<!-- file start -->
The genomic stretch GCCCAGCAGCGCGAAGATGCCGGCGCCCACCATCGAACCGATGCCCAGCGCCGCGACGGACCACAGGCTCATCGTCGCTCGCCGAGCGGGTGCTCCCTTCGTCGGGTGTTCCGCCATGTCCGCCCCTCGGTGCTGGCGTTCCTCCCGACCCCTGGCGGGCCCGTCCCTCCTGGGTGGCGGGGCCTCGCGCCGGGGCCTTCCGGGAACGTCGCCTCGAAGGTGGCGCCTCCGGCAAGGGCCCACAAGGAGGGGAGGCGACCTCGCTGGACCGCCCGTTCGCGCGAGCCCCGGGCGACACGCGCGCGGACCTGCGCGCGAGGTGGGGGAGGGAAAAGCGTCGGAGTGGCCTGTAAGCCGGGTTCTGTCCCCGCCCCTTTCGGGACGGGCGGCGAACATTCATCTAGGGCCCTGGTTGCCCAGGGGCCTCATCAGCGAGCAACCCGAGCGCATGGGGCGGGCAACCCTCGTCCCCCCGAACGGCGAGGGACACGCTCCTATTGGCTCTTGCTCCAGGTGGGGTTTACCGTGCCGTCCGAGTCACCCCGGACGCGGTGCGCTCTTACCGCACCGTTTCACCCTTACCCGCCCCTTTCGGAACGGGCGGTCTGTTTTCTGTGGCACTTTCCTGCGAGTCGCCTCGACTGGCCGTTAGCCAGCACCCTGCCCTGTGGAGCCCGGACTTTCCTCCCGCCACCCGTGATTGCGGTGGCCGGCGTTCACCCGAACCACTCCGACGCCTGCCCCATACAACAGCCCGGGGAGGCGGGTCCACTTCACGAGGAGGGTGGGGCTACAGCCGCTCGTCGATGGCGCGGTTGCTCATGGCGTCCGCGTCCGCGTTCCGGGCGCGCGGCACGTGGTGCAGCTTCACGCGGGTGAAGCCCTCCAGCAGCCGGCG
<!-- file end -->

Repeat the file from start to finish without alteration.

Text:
The genomic stretch GCCCAGCAGCGCGAAGATGCCGGCGCCCACCATCGAACCGATGCCCAGCGCCGCGACGGACCACAGGCTCATCGTCGCTCGCCGAGCGGGTGCTCCCTTCGTCGGGTGTTCCGCCATGTCCGCCCCTCGGTGCTGGCGTTCCTCCCGACCCCTGGCGGGCCCGTCCCTCCTGGGTGGCGGGGCCTCGCGCCGGGGCCTTCCGGGAACGTCGCCTCGAAGGTGGCGCCTCCGGCAAGGGCCCACAAGGAGGGGAGGCGACCTCGCTGGACCGCCCGTTCGCGCGAGCCCCGGGCGACACGCGCGCGGACCTGCGCGCGAGGTGGGGGAGGGAAAAGCGTCGGAGTGGCCTGTAAGCCGGGTTCTGTCCCCGCCCCTTTCGGGACGGGCGGCGAACATTCATCTAGGGCCCTGGTTGCCCAGGGGCCTCATCAGCGAGCAACCCGAGCGCATGGGGCGGGCAACCCTCGTCCCCCCGAACGGCGAGGGACACGCTCCTATTGGCTCTTGCTCCAGGTGGGGTTTACCGTGCCGTCCGAGTCACCCCGGACGCGGTGCGCTCTTACCGCACCGTTTCACCCTTACCCGCCCCTTTCGGAACGGGCGGTCTGTTTTCTGTGGCACTTTCCTGCGAGTCGCCTCGACTGGCCGTTAGCCAGCACCCTGCCCTGTGGAGCCCGGACTTTCCTCCCGCCACCCGTGATTGCGGTGGCCGGCGTTCACCCGAACCACTCCGACGCCTGCCCCATACAACAGCCCGGGGAGGCGGGTCCACTTCACGAGGAGGGTGGGGCTACAGCCGCTCGTCGATGGCGCGGTTGCTCATGGCGTCCGCGTCCGCGTTCCGGGCGCGCGGCACGTGGTGCAGCTTCACGCGGGTGAAGCCCTCCAGCAGCCGGCG